Archive for March, 2017


Stop Worrying About Worship Attendance-Thrive Instead!

Wednesday, March 22nd, 2017

For a long time, clergy have taken credit when attendance rose and felt guilty when it fell. Most people assume that the best measure of a congregation’s spiritual vitality is the headcount at weekly worship. But some congregations have begun to think beyond that metric and focus more broadly about how their ministry transforms lives. As a result, they’re finding new ways to think about worship, vitality and effectiveness.

What if worship attendance is no longer the best measure of the spiritual vitality of a congregation? What if it never was? Can a community that is declining in worship attendance still be a growing and thriving congregation?

Clearly, if worship attendance is declining along with every other benchmark indicator of health, a congregation is not doing well. However, some congregations are making the following observations: “Our budget is growing, our average pledge is increasing, membership is growing, and our programs are thriving. We haven’t lost members. People are simply worshiping with less frequency than they used to. How much of a problem is this? What kind of a problem is this?”

Stating the Problem

Let’s begin with the assumption that declining worship attendance is a problem. An adage by inventor and business leader Charles Kettering reminds us, “A problem well stated is a problem half solved.” The way we frame a problem either limits or empowers our diagnosis and idea generation. An effective problem statement follows several rules of thumb:

  • Avoid problem statements that are either too narrow or too broad. “People aren’t coming to worship as frequently as they used to” is a simple and direct statement, but it doesn’t indicate what’s wrong with low attendance. On the other hand, observing that “There is a 20% decrease in attendance among millennials who grew up in the church and claim to be believers,” may be too narrow to help frame a larger conversation about the health of our worshiping community.
  • Don’t create a problem statement that includes implied assumptions or solutions. “The problem is that we need to offer more worship options and venues.” Or, “The problem is that people today like more contemporary musical styles than we offer.” Each of these problem statements sends us chasing down rabbit holes before we fully understand the issues at hand.
  • Don’t confuse symptoms of a problem with the problem itself. Simply stating, “Worship attendance numbers are down 10% from the same time last year” describes a symptom, not a problem. What condition does declining attendance point towards?

There isn’t a universal problem statement that applies to all congregations struggling with declining worship attendance. The statement you frame must address the specific issues relevant in your context. One congregation framed its problem statement this way:

“We are a congregation with a reputation for excellence in traditional worship. Average worship attendance is down ten percent from last year. Some of the people who are no longer worshiping with us now attend neighboring congregations that offer contemporary expressions of worship.”

Discovering the Root Causes

Once we have crafted a problem statement we turn to examining the causes of the problem. We can’t craft solutions until we better understand what is driving behavior. It is too easy to blame trends in the larger culture and to identify possible causes outside our control. We need to dig deeper.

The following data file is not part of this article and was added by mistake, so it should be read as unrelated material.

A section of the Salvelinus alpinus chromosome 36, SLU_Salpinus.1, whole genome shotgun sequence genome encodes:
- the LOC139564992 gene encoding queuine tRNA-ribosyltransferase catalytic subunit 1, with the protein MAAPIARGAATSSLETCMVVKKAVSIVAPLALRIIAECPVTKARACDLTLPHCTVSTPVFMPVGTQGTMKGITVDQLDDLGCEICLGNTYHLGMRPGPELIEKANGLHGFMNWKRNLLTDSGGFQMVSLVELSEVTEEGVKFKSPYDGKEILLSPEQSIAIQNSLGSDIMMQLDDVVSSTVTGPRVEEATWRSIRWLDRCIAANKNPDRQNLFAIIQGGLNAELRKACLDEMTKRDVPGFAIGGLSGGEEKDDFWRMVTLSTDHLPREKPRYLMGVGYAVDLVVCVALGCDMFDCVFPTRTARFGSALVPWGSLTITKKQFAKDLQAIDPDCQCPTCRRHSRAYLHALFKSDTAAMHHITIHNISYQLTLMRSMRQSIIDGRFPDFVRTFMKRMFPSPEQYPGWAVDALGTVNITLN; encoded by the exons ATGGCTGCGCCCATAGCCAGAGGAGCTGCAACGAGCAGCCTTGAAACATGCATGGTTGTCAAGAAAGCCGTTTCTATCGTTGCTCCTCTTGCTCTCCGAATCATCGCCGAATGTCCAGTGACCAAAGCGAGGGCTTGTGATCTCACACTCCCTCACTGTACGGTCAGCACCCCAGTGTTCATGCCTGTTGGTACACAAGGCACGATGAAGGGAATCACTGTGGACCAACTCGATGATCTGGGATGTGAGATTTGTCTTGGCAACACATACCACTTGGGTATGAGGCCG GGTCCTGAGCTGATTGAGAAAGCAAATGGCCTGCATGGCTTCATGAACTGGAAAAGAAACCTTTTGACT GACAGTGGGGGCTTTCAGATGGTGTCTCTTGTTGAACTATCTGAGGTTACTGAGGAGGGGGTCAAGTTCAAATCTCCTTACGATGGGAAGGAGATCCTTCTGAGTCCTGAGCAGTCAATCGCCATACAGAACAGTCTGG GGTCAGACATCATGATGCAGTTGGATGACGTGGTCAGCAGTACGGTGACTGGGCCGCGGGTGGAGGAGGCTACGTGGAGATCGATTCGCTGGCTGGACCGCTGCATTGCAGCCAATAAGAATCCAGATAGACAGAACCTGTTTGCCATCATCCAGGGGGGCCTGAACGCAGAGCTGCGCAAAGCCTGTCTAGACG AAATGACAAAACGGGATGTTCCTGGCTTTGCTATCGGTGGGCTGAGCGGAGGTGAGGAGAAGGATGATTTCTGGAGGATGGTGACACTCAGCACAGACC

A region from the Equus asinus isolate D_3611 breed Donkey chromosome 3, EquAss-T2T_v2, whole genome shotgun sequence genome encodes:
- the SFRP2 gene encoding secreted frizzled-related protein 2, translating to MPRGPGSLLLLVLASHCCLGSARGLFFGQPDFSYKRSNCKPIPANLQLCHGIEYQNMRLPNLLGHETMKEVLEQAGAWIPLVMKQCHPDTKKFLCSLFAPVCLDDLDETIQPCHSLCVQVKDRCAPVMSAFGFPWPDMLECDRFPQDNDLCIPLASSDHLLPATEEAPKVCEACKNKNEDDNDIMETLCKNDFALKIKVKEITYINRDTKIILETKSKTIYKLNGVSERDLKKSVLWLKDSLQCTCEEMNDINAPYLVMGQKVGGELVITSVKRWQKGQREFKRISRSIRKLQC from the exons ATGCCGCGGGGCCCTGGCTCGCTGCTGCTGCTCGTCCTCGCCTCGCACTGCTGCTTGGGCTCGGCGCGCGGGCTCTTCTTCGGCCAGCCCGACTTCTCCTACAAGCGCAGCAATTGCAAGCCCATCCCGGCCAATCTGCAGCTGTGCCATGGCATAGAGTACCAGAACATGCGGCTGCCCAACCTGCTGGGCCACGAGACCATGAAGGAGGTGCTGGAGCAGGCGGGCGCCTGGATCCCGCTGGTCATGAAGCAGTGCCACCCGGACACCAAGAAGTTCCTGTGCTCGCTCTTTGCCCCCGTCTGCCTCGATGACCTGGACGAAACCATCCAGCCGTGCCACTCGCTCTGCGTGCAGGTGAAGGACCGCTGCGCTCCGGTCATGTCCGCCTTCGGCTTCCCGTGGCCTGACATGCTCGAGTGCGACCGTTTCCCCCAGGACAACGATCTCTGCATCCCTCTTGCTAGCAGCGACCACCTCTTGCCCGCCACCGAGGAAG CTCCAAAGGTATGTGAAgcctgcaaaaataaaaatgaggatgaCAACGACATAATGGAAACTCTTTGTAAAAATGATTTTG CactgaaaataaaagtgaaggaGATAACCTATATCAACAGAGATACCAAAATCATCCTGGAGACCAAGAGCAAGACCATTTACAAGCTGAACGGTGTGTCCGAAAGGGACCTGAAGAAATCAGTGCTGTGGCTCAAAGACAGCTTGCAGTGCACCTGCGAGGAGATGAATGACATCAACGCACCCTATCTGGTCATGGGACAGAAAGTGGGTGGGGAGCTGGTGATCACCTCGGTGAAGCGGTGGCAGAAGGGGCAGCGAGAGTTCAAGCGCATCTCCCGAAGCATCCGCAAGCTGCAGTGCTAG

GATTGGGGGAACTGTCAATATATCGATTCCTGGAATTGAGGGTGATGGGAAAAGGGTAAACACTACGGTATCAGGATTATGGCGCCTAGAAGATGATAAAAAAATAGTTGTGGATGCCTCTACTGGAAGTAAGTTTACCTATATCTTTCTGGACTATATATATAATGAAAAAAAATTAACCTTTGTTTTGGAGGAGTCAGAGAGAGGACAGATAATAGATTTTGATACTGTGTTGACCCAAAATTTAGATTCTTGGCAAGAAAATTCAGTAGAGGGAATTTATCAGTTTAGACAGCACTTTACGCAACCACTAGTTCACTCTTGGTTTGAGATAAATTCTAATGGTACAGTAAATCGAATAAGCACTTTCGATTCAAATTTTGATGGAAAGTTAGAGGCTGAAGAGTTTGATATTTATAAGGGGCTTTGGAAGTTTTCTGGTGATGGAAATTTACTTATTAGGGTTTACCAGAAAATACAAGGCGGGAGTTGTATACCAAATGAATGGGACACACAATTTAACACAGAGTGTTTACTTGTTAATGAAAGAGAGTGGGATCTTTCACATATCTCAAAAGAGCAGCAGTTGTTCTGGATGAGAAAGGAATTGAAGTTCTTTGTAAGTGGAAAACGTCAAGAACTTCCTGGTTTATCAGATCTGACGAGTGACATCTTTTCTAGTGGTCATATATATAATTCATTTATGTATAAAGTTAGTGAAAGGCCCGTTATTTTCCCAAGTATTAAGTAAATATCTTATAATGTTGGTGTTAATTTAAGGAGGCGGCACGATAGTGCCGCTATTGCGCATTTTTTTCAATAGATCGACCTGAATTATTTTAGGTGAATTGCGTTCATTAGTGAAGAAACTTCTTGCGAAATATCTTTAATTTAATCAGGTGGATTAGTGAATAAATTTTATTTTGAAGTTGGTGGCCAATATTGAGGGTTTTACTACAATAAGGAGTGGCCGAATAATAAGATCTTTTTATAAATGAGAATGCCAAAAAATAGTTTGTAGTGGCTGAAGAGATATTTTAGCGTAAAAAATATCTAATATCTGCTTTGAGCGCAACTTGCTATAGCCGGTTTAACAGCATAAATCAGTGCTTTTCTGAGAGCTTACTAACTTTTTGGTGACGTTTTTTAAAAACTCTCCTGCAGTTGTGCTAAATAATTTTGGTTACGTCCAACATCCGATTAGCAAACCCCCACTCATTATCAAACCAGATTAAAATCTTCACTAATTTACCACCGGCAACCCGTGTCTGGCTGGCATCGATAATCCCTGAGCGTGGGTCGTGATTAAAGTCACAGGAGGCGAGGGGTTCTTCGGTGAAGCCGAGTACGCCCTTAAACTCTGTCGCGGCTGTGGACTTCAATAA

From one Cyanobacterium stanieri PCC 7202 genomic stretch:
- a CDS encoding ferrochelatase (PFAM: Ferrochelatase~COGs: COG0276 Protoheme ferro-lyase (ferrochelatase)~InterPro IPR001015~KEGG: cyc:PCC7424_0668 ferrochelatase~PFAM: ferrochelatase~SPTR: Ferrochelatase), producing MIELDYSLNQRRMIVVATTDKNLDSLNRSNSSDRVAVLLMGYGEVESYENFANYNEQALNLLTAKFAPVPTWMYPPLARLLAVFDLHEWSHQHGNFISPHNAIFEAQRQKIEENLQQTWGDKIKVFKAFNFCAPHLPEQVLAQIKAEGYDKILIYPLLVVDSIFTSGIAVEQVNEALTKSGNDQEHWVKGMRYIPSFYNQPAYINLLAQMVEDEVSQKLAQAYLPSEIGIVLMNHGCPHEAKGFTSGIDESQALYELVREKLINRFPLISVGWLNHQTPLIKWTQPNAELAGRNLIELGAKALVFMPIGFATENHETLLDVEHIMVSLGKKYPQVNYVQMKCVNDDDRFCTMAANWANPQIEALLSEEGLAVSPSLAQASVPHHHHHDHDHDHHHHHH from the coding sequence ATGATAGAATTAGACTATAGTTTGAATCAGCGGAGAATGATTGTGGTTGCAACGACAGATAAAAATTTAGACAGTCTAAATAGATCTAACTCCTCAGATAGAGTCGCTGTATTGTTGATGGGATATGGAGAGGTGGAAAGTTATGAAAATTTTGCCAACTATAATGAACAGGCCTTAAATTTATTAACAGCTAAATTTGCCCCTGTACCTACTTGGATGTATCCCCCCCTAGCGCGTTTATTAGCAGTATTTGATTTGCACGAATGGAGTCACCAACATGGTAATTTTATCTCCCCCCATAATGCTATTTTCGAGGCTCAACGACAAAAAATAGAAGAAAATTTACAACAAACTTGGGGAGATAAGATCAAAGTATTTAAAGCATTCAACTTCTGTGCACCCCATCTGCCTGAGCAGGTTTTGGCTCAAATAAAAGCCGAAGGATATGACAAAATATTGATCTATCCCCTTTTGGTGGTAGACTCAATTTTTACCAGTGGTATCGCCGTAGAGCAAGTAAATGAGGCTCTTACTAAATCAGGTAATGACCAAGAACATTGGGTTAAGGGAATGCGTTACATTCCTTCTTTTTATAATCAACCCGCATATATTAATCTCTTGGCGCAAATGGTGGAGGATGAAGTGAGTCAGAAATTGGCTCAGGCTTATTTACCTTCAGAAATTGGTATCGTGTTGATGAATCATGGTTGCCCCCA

Declining attendance may be an indicator that something is wrong, or it may point to an emerging unmet need. It could be that worship feels less relevant to people, so they attend less. It could mean we are more mobile as a culture or that people have more options to be elsewhere Sunday mornings. It may be a sign of how pressured people’s lives feel. Does it mean our people are less committed to their faith or their congregation? Does it mean our spiritual vitality has decreased? We don’t know until we research and ask.

One congregation discovered that many of their young families were skipping worship because the Sunday morning experience at church separated family members. The adults stayed in worship while the children attended Young Church and Sunday school. Young families were staying at home to create much needed family time.

Once leaders understood this, they resourced young families with worship materials that could be used at home. Those gathered in communal worship prayed for those worshiping at home, and vice versa. The church also initiated a “children in church” service once each month. Families stayed together in church on those special Sundays.

Invention or Innovation?

Once the problem has been articulated and the root causes have been clarified, we are ready to move into the generation of possible solutions. A mistake that many leaders make at this stage is failing to differentiate between invention and innovation.

Innovation theorists Peter Denning and Robert Dunham define an invention as the creation of a new idea, artifact, process or method. We invent a new worship service with a different musical style. We add a worship service on an alternative day of the week. We channel new resources into technology.

Innovation, on the other hand, focuses on the adoption of new practices. Invention is important, but creating new ideas is fundamentally different from getting people to adopt them. If you want a new thing to succeed, you must focus time and attention on getting people to commit to the new practices.

In the church that provided resources to young families for worshiping at home, the educator on staff made home visits to help families access and use the resources. She asked participating families to evaluate the resources and collected stories of home worship to share with the congregation. All this helped with adoption of the invention.

Finding Better Metrics

Increasingly, congregations are finding new ways to tend the spiritual vitality of the congregation. These new practices may or may not impact weekly worship attendance. If we continue to place all our emphasis on counting bodies in the seats on Sunday morning, we’ll miss opportunities for innovation. If we evaluate our clergy leaders only or primarily on what happens inside the sanctuary, we’ll miss other measures of vitality.

The relationship between worship and vitality is complicated. There is certainly some correlation between the two, but we need to be careful not to presume causation. We need to foster innovation and encourage progress that may not reflect itself in who shows up to be counted.

This article was originally featured at congregationalconsulting.org on 3/20/2017.